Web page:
ON MAY 27, 1990, ONE HUNDRED AND SIXTY Indians occupied Santo Domingo Cathedral in the heart of the old city of Quito. They demanded the immedi- ate resolution of land disputes in six highland provinces. The takeover marked the beginning of a nationwide uprising which shut down the country for over a week. The uprising was called by the Confederation of Indig- enous Nationalities of Ecuador (CONAIE), in the name of the regional federations from the highlands (sierra), the Amazon (Oriente), and the coast. The takeover also marked an end-the end of hundreds of years of life on the political periphery for the 40% of Ecuador's 10 million people who are Indians.' Everywhere the demand was the same: give back the land that once belonged, and still rightfully belongs, to indigenous communities. "The indigenous peoples of this country will continue to struggle until we achieve our rights," CONAIE' s president Crist6bal Tapuy declared in a press conference. "We are tired of offers and promises, of being berated and looked down upon. We are prepared now, with our own ideas and our own criteria."' 2 By Monday, June 4, the mobilization had paralyzed the sierra provinces of Bolfvar, Chimborazo, Cotopaxi, and Tungurahua (all to the south of Quito), Pichincha (where Quito is located), and Imbabura (north of Quito). The Indians' strategy involved placing large boulders, walls of rock, and tree trunks across the Pan-American highway and other major roads. Within a day, the block- ade created spot shortages of certain products in provin- cial capitals and outlying towns, revealing the country's dependence on native farmers. In the provinces of Chimborazo and Cotopaxi, where Indians were already engaged in open struggle for land with estate-owners (hacendados), they took police and local officials hos- tage. At one point, the governor of Chimborazo was reportedly in the hands of the Indigenous Movement of Chimborazo (MICH). In Cotopaxi, indigenous farmers actually expelled hacendados from lands that had been usurped generations ago. The central government deployed the national police and the army throughout the sierra to roll back the insur- rection. Troops in full combat gear swept through the countryside, making free use of tanks, tear gas, night- sticks, and, in some cases, bullets. Police arrested and imprisoned many of the Indians blockading roads, par- ticularly those identified as leaders. MICH leaderOswaldo Cuwi was killed by police in Riobamba, the capital of Chimborazo, even as the government invited the national leadership to negotiate. VOLUME XXV. NUMBER 3 (DECEMBER 1991) E 2 w 0 Les Field teaches anthropology at the University of New Hampshire. 39The First Nations The First Nations On June 8, President Rodrigo Borja designated several upper-level ministers, including the head of the Agrarian Reform Ministry (IERAC), to negotiate with the native leadership. The Archbishop of Quito acted as mediator and CONAIE vice president Luis Macas was the movement's main spokesperson. Eleven days after the occupation of Santo Domingo Cathedral began, the Indi- ans left the church in a disciplined manner, having cleaned the building thoroughly. As they departed, Indian leaders released a list of 72 priority land conflicts in the sierra requiring immediate resolution, as well as 16 demands that summarize how CONAIE proposes to end the subjugation of indigenous peoples, particularly in the sierra. [See sidebar p.41] These demands outline a program of land distribution and community economic development, investment in basic infrastructure and the removal of barriers the state bureau- cracy places in the way of the indigenous economy, such as debt, lack of credit, regressive taxation, and a punishing price structure for indigenous agricultural products. The 16 points mandate a cultural rights campaign based on bilingual education, indigenous control of archaeological sites and government support for native medicine. The program also envisions an amendment to the Ecuadorian constitution to recognize the country as a pluri-national, multi-ethnic state. T HE CONSERVATIVE QUITO DAILY EL Comercio called the uprising "the sixth Indian insurrection"-the others having taken place in 1578, Shuar representative Rafael Pardam at the CONAIE congress in August. CONAIE envisions a national economy based on territorial autonomy and indigenous forms of development. A 1599, 1615, 1766 and 1892-and described the succes- sion of rebellions as one on-going battle to regain lost lands. CONAIE, however, has compiled a list of no less than 145 distinct insurrections between 1533, immedi- ately following the Conquest, and 1972, when the re- gional federation Ecuarunari organized the entire sierra. 4 Indigenous historians cite 12 distinct rebellions in Chimborazo alone and historians of the Canari people from Cuenca recount repeated attempts to turn internecine Creole conflicts into a struggle for indigenous rights. Despite a thread of continuity, CONAIE and its con- stituent organizations view the 1990 uprising as qualita- tively different from earlier indigenous resistance, which was "in general, local in character, reaction to abuses, in defense of land," and as such vulnerable to the centralized repressive apparatus marshalled by the Ecua- dorian state.' When the Spanish arrived, native peoples had been living in the sierra for over ten thousand years. A constel- lation of small chieftain-states, particularly around the modern cities of Otavalo, Quito and Cuenca, conducted active trade in coca leaves, cotton, bird feathers, gold, potatoes, fine textiles, pottery, and many other commodi- ties, among the three regions of Ecuador (sierra, Oriente and coast) and with peoples in the modern territories of Colombia, Peru, Mexico and Central America. The sierra chieftain-states constructed large earthen pyramids, stone temples, and irrigation works. Though these hierarchical societies were dominated by powerful families, land was held communally and labor performed collectively (the minga). Like communal land, the persistence of the minga infuses contemporary indigenous identity with a distinctive vision of social organization. The Inca conquest of Ecuador, approxi- mately 50 years before the arrival of the Spanish, likely maintained communal and collective social institutions, which also characterized the social base of Inca civiliza- tions. By contrast, Spanish subjugation undermined com- munal land and the minga, and severed the relationship between the native leadership and the farmers who com- prised the majority of the population. The Spanish Crown issued land-grants throughout the sierra to prominent conquistador families. The Spaniards then forcibly settled indigenous farmers in colonial towns and instituted a labor-draft (the encomienda) to create a workforce for the haciendas they established on confis- cated land. The Spanish Crown at times attempted to mitigate the harsher aspects of this neo-feudal system, but hacendados continued to dispossess Indian communities of their lands throughout the colonial period and after independence. The communities struggled to maintain traditional social structures, but these dwindled as the decades passed. From early on, the sierra became a stronghold of subsistence and stagnation. While hacendados reinvested their income in the much more dynamic, export-oriented cacao plantations on the coast, indigenous farm families REPORT ON THE AMERICASwere allowed only tiny plots to cultivate after performing obligatory labor on the hacienda. The sustainable prac- tices of indigenous cultivation, a "science" which utilizes complex systems of crop diversity, crop association, and organic composting, enabled indigenous people to sur- vive the brutality of colonial exploitation. Yet the Spanish deliberately froze the trajectory of indigenous technologi- cal and economic development, even though sierra towns and cities depended on the produce that Indians brought to market. This dependence, which expanded in the inter- vening centuries, lay at the heart of CONAIE's strategy during the uprising of 1990, and provided a crucial advan- tage for the movement. The only dynamic sector of the indigenous economy in the sierra that the colonial administration maintained and exploited was the ancient textile industry at Otavalo. 1 The Incas had prized Otavalefio textiles, and soon after the Spanish Conquest, the colonial administration built enor- mous primitive factories in the town. These produced the clothes that garbed the slaves who toiled in the mines of Bolivia and Peru. The factories also made the uniforms of the armies of independence in the early nineteenth cen- tury. CONAIE's historical rendering of national indepen- dence relates that "the creation of the Republic of Ecuador did not mean any change in our living conditions; it was nothing more than the passage of power from the hands of the Spaniards to the hands of the Creoles."' Today Indians commonly describe independence as "the last day of despotism and the first day of the same." Hacendados yoked indigenous farmers to their estates by debt-peon- age (the huasipungo system), while free-trade policies allowed cheap machine-made English textiles to flood the country, destroying the export potential of Otavalefio weaving and weakening the internal market. A century later, however, Otavalefios discovered they could imitate the styles of foreign imports and compete effectively in urban markets, due to the comparative advantage of their underpaid labor. Their growing suc- cess beginning in the 1920s-the only departure from the overall picture of indigenous rural poverty-created a model of indigenous capitalism and exercised an impor- tant influence on the political platform of Ecuarunari and CONAIE. O TAVALEI&O WEAVERS BEGAN BY INVEST- ing their tiny profits in new, inexpensive synthetic dyes, as well as in any machinery they could afford. 9 Successful weavers then began a long-term policy of using their small profits to purchase farmland for their families. By buying land with whatever funds they could amass, the Otavalefios resolved the underlying problem confronting them and the rest of the Indians of the sierra: access to farmland stolen by the haciendas. Otavalo's capitalist development occurred during the same period that small workers' syndicates and artisans' guilds emerged. President Eloy Alfaro, the radical general CONAIE'S SIXTEEN DEMANDS 1. Return of lands and territories taken from indigenous communities, without costly legal fees. 2. Sufficient water for human consumption and irrigation in indigenous communities, and a plan to prevent pollution of water supplies. 3. No municipal taxes on small properties owned by indigenous farmers. 4. Long-term financing for bilingual education programs in the communities. 5. Creation of provincial and regional credit agencies to be controlled by CONAIE. 6. Forgiveness of all debts to government ministries and banks incurred by indigenous communities. 7. Amendment of the first article of the constitution to proclaim Ecuador as a multi-national state. 8. Immediate delivery of funds and credits currently budgeted for indigenous nationalities. 9. Minimum two-year price freeze on all raw materials and manufactured goods used by the communities in agricul- tural production, and reasonable price increase on all agricul- tural goods sold by them, using free-market mechanisms. 10. Initiation and completion of all priority construction on basic infrastructure for indigenous communities. 11. Unrestricted import and export privileges for indig- enous artisans and handicrafts merchants. 12. National legislation and enforcement to provide for strict protection and controlled exploration of archaeological sites, under the supervision of CONAIE. 13. Expulsion of the Summer Institute of Linguistics, in accordance with Executive Decree 1159 of 1981. 14. Respect for the rights of children and greater govern- ment awareness of their current plight. 15. National support for indigenous medicine. 16. Immediate dismantling of political party organiza- tions that parallel government institutions at the municipal and provincial levels, and which manipulate political con- sciousness and elections in indigenous communities. and nationalist hero of the Ecuadorian Left, aided these anarchist and liberal organizations, which were profoundly influenced by the Bolshevik Revolution. In 1926 radical artisans, workers and intellectuals formed the Socialist Party, which began organizing peasant unions in the sierra, particularly around Quito, and in Imbabura, the Otavalehios' province. These unions (with names like The Inca, Free Land, and Bread and Land) emphasized the struggle for a fair agricultural wage, shorter hours, and improved working conditions.1 In 1944 the newly formed Communist Party and the leftist Confederation of Ecuadorian Workers helped in- digenous unions, artisan guilds and communities to orga- nize the Federation of Ecuadorian Indians (FEI). "This organization," according to CONAIE, "brought together unions, cooperatives and communities, and for the first time did so in the name of representing indigenous people."" FEI limited its activities to the sierra, and VOLUME XXV. NUMBER 3 (DECEMBER 1991) 41The First Nations struggled for specific agrarian goals: elimination of the huasipungo, break-up and return of hacienda land to Indians, a shorter workday, and the like. Because FEI's program did not "take into account the totality of our problems, that is both class exploitation and ethnic discrimination," according to CONAIE, "and be- cause most of [FEI's] leaders were not indigenous, this organization could not...represent the totality of our aspi- rations."" FEI's success, aided by the Communist-led Federation of Peasant Organizations (FENOC), encour- aged a parallel effort on the part of the Ecuadorian Federation of Catholic Workers, in an attempt to limit the growth and influence of the Communists. The net result was an insistent wave of pressure for land reform, which peaked in the 1960s. Under the added incentives of the Alliance for Progress and the Cuban revolution, the mili- tary overthrew the democratically elected government in 1964, vowing to both fight communism and carry out land reform. The agrarian reform law of 1964 focused on promoting farm efficiency, and did not set a maximum allowable farm size. The military agreed with the hacendados' assessment that the real inefficiency in sierra agriculture lay in the tiny size and subsistence nature of indigenous farms. The reform became a way to help large landowners develop dairy and meat industries to feed the growing urban population. It did abolish the huasipungo, which meant the end of the paternalistic domination of the hacendados. The law also promised to distribute hacienda lands to former huasipungeros, but failed to do so in the vast majority of cases. The agrarian reform legitimized native demands for land, while it frustrated the expectations of indigenous farmers. Only in Otavalo did the reform help to change conditions of rural poverty. Indigenous weavers, liber- ated from the onerous huasipungo, augmented their pro- duction of textiles significantly. Dovetailing with the slow but steady increase of foreign tourism in the late 1960s, which created a ready-made market for Otavalefio textiles, the process of indigenous capital accumulation and investment in farmland accelerated. The failure of agrarian reform undermined FEI's class- based ideological platform in the eyes of indigenous farmers. But seasoned FEI activists went on to play a significant role in the building of new ethnically defined and locally based indigenous organizations, culminating in Ecuarunari's founding in 1972. T HE SIX INDIGENOUS ETHNIC GROUPS OF the Oriente began organizing a region-wide move- ment in the late 1960s, when petroleum gushed from wells drilled in their rainforest territories.'" Only then did these peoples, who utilize sophisticated sustainable systems to cultivate the fragile rainforest soils, confront an Ecuador- ian regime determined to confiscate their lands. Their movement, the Confederation of Indigenous Amazonians (CONFENIAE), and the local federations that comprise it Since the 1990 uprising, indigenous people, like these women from the village of Salasca, have faced a campaign of police intimidation and harassment. reject the ecologically destructive extractive industries the Ecuadorian state and economy have imposed in the Oriente, and seek to obtain title to the territories Oriente peoples have inhabited for centuries. The military has maintained a strong presence in the Oriente since a conflict with Peru in the 1940s led to the loss of over half of Ecuador's claim in the Amazon. The discovery of petroleum delivered a massive prize into the military's hands-since the generals hardly considered the presence of indigenous peoples in the region signifi- cant-and inspired another coup in 1972. The junta prom- ised to nationalize the oil industry and carry out reformist development projects with the profits that petroleum produced. The military's second agrarian reform, announced in 1973, also stressed efficiency and productivity, and allo- cated funds to promote capital-intensive export crops, accessible only to large land-owners. IERAC, the government's new Agrarian Reform Ministry distributed even less land in the 1970s than the first reform had in the 1960s. Soon thereafter, police in Chimborazo and Tungurahua assassinated two of Ecuarunari's principal leaders, Lizaro Condo and Crist6bal Pajuna. The organization's second congress, in 1975, focused specifi- cally on resisting the state's crackdown and fighting the injustice of the 1973 reform. REPORT ON THE AMERICAS 42 'IrCEcuarunari's platform at that time introduced a "class- based conception of the peasant-indigenous movement," and by 1979 it was promoting a program that combined land revindication with bilingual education and cultural rights. It called for waging both economic and cultural struggles in the context of community development ef- forts.'" This platform reflected the growing power of the provincial and community-based organizations Ecuarunari had set out to create. Ecuarunari's ideological platform and increasing emphasis on grassroots control set the organizational tone for both the Orient's CONFENIAE and the national CONAIE. In the Oriente, petroleum development greatly im- proved access to rainforest terrain, allowing thousands of mestizo farmers to carve out agricultural plots in indig- enous domains. The military junta viewed this as an opportunity to alleviate the "land shortage" in the sierra, and put IERAC in charge of a colonization program. Notwithstanding increasingly clear signs that mestizo farmers did not know how to utilize rainforest soils in a sustainable fashion, IERAC continued to support coloni- zation. The oil companies (both foreign and national) and IERAC accepted the presence of U.S. missionaries among the six indigenous ethnic groups of the Oriente, in the hope that they could "civilize" indigenous societies, par- ticularly by reducing indigenous peoples' attachment to their land. To combat the open conspiracies against their lands and cultures, in 1980 a meeting of organizations repre- senting the two largest ethnic groups of the region-the Quichua-speakers in the north and the Shuar in the south-founded CONFENIAE. The Quichua-speaking peoples, descended from sierra people who had fled to the east during the colonial and republican regimes, inherited a long history of successful violent resistance to Spanish and Ecuadorian penetration of their territory. Their resis- tance limited government activities to extractive indus- tries such as gold mining and rubber tapping. In the southern Oriente, the Shuar successfully repelled all Span- ish and Ecuadorian incursions into their territory until the last years of the nineteenth century. In both regions, indigenous organizations seek to title their land, to protect their cultures from predatory mis- sionary groups-particularly the infamous Summer Insti- tute of Linguistics (SIL)-and to fight against the succes- sion of ecologically ruinous extractive industries that reached their nadir with oil. Oriente peoples' revulsion against missionary activity thrust their demand for the expulsion of SIL onto CONAIE's list of 16 points pre- sented during the 1990 uprising. Ecuarunari and CONFENIAE gave birth to CONAIE in 1986, after six years of experimenting with looser and less effective forms of coordinating indigenous struggles nationwide. AS NEGOTIATIONS DRAGGED ON THROUGH the summer of 1990, the social democratic admin- istration of President Rodrigo Borja expressed optimism that the dialogue with Indian leaders was advancing, and that the restitution of indigenous farmland confiscated over 400 years would be resolved. Gonzalo Ortiz Crespi, secretary to the president, displayed a positive attitude toward CONAIE's demands, and took pains to describe "how much land we have distributed and how much money we have already spent on infrastructure" in Indian communities." CONAIE director Rodrigo de la Cruz expressed guarded skepticism, citing the case of Chimborazo, where the government had done nothing about the landlessness of Ecuador's most impoverished Indian farmers. In late August, CONAIE and CONFENIAE intro- duced a new document outlining an ambitious program of territorial autonomy and community development for the indigenous peoples of the Oriente province of Pastaza. CONAIE's previous negotiating positions demanded only the return of land confiscated over the centuries, particu- larly in the sierra. The Pastaza plan explicitly demarcated proposed territories for the four resident Indian ethnic groups. The proposal reserved for them approximately 90% of the land and its sub-soil resources, confining mestizo Ecuadorians to one comer of the province, around the provincial capital, Puyo. CONAIE vice president Luis Macas justified the allocation and titling of most of Pastaza to indigenous peoples by invoking "the total validity of traditional rights" of Indian people to territo- ries they have inhabited for thousands of years.' 6 President Borja denounced the proposal and brought the negotiations to an abrupt end. He claimed that the document was really a master plan for creating a "parallel state" within Ecuador's borders, in which national laws would have no power over "traditional rights." The presi- dent appeared particularly incensed over CONAIE and CONFENIAE's request that the government discontinue oil exploration in the indigenous territories of Pastaza and elsewhere in the Oriente, where the vast majority of Ecuador's sizeable petroleum deposits lie. "We are not trying to erode Ecuadorian sovereignty," Macas responded, but rather establish "space to develop our communities in a collective form, in order to prevent an exodus of Indians from the Oriente to the cities, as has occurred so tragically in the sierra." The document de- fined autonomy as necessary to "stimulate our own model of development using traditional techniques within the ecological equilibrium, using what modern technology can offer." Macas stressed that the titling of indigenous lands should be communal, because individual plots "in no way favor the small farmer." Since the demise of direct negotiations, a campaign of police intimidation and government harassment has at- tempted to return Ecuador to politics as usual. In the sierra, the secretary general of the Federation of Indig- enous Farmers of Imbabura was assassinated in May by "paramilitary squads" organized by hacendados, accord- ing to Juan Dfaz Picuasi, a local leader in that province. Numerous other sierra leaders were imprisoned by the VOLUME XXV, NUMBER 3 (DECEMBER I981)43 VOLUME XXV, NUMBER 3 (DECEMBER 1991) 43The First Nations police, and some have been killed. In several disclosures to Hoy, the liberal daily affiliated with Borja's own party, which generally sympathizes with the indigenous posi- tion, Macas cited specific instances in which the army has militarized indigenous communities and impeded politi- cal activities.' 7 The government then opened the door to oil exploration in Yasuni National Park, an ancient spe- cies refuge in the Oriente, rich in endemic plant and animal life. But the cat cannot be put back in the bag. Rather than retreating from their initial political platform of land reform, cultural rights and economic development, CONAIE's leadership, particularly Luis Macas, aims to go farther, to "delineate a political alternative for the transformation of all of Ecuadorian society."'" 8 Their vision is fundamentally new: a national economy deter- mined by uniquely indigenous forms of economic devel- opment, and a politics of territorial autonomy and self- determination which contemplates neither separatism nor the seizure of state power. As such, it stands apart from the traditional postures of both Marxists and revolutionary nationalists. The community-level organizations that make up CONAIE's rank and file plan to pursue land acquisition and community development by recreating institutions of communal land and collective labor. Given CONAIE's decentralized organizational structure, its overall strategy will be determined by the results of such local experimen- tation. These could pave the way for the transformation of the country from the bottom up, or presage repression the likes of which this small nation has never seen. Five hundred years after the Conquest, building dy- namic indigenous economies and reviving indigenous language, culture and social organization would be diffi- cult even without the racist opposition of national elites and the studied ignorance of political parties. Having survived into the twentieth century to forge a compelling political and economic vision, the indigenous peoples of Ecuador can already claim a victory which the conquista- dors would never have imagined possible. Ecuador's Pan-Indian Uprising 1. David Corkill and David Cubitt, Ecuador: Fragile Democracy (Lon- don: Latin America Bureau, 1988) 2. El Comercio (Quito), June 6, 19910. 3. El Comercio, June 18, 1990. 4. CONAIE, Las Nacionalidades Indfgenas en el Ecuador: Nuestro Proceso Organizativo (Quito: Ediciones Abya-Yala, 1989), pp. 295-304. 5. Ibid. pp. 173-174 and 193-194. 6. Ibid. p. 26. 7. Otavalo was called Sarance before the Conquest. See Frank Salomon, Native Lords ofQuito (Cambridge: Cambridge University Press, 1986). 8. CONAIE, Las Nacionalidades Inhigenas, p. 26. 9. Ironically, some of the seed money apparently came from local hacendados. See Lynn Meisch Otavalo: Weaving in the Marker (Quito: Ediciones Libri-Mundi, 1987) 10. One of the government's responses to this incipient mobilization was the 1937 Law of the Communes, which abolished the power of traditional leaders (curacas) and substituted government-sponsored town councils (cabildos). CONAIE and provincial indigenous federations view this infiltra- lion of the state into indigenous society as particularly heinous. CONAIE, Las Nacionalidades Indigenas, p.13 I 11. Ibid. p. 31. 12. Ibid. pp. 31-32 and p. 276. 13. The six groups, in descending order of population size, are: Forest Quichuas, Shuar, Achuar, Huaorani, Siona-Secoya, and Cofan. Coastal Ecua- dor featured large, complex and materially wealthy indigenous civilizations at the time of European contact. Plagues and the conquistadors' firearms quickly exterminated coastal cultures. The three small coastal indigenous peoples who survived have also organized themselves into federationsandjoined CONAIE. 14. CONAIE, Las Nacionalidades Indigenas, pp. 216-222. 15. El Comercio, June 23 anid June 25, 1990. 16. This and subsequent quotes on the Pastaza Document are from Hoy (Quito), Aug. 23 and 31, 1990, and El Comercio, Aug. 23, 25 and 28, 1990. 17. Hoy, Nov. 13, 1990. 18. CONAIE, Las Nacionalidades Indigenas, p. 268.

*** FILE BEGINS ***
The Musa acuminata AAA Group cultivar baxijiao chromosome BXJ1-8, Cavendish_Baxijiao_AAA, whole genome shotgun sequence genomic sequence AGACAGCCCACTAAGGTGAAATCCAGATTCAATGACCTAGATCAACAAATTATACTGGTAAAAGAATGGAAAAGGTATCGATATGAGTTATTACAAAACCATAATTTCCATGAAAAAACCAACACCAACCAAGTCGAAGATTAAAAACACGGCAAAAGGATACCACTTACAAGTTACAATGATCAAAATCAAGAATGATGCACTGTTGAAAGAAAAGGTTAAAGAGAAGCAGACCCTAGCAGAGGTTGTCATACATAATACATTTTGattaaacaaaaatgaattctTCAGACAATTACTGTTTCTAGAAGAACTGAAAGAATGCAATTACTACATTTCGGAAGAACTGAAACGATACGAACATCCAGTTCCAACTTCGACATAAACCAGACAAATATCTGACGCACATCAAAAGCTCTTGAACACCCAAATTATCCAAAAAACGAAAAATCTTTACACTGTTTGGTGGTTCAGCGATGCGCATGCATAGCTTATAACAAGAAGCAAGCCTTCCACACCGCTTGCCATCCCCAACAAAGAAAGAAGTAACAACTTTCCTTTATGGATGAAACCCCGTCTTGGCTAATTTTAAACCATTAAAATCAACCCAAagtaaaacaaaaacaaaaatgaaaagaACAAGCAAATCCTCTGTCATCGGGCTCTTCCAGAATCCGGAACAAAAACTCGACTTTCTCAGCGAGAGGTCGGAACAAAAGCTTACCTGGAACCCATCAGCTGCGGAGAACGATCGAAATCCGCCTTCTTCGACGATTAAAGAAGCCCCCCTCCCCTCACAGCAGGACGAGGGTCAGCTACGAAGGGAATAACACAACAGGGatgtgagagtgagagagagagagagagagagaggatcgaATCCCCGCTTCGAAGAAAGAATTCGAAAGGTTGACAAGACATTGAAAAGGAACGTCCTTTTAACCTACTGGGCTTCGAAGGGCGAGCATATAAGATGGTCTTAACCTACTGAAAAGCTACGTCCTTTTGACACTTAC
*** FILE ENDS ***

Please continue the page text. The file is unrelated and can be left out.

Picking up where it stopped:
Tags: Ecuador, indigenous politics, Protest, CONAIE

Like this article? Support our work. Donate now.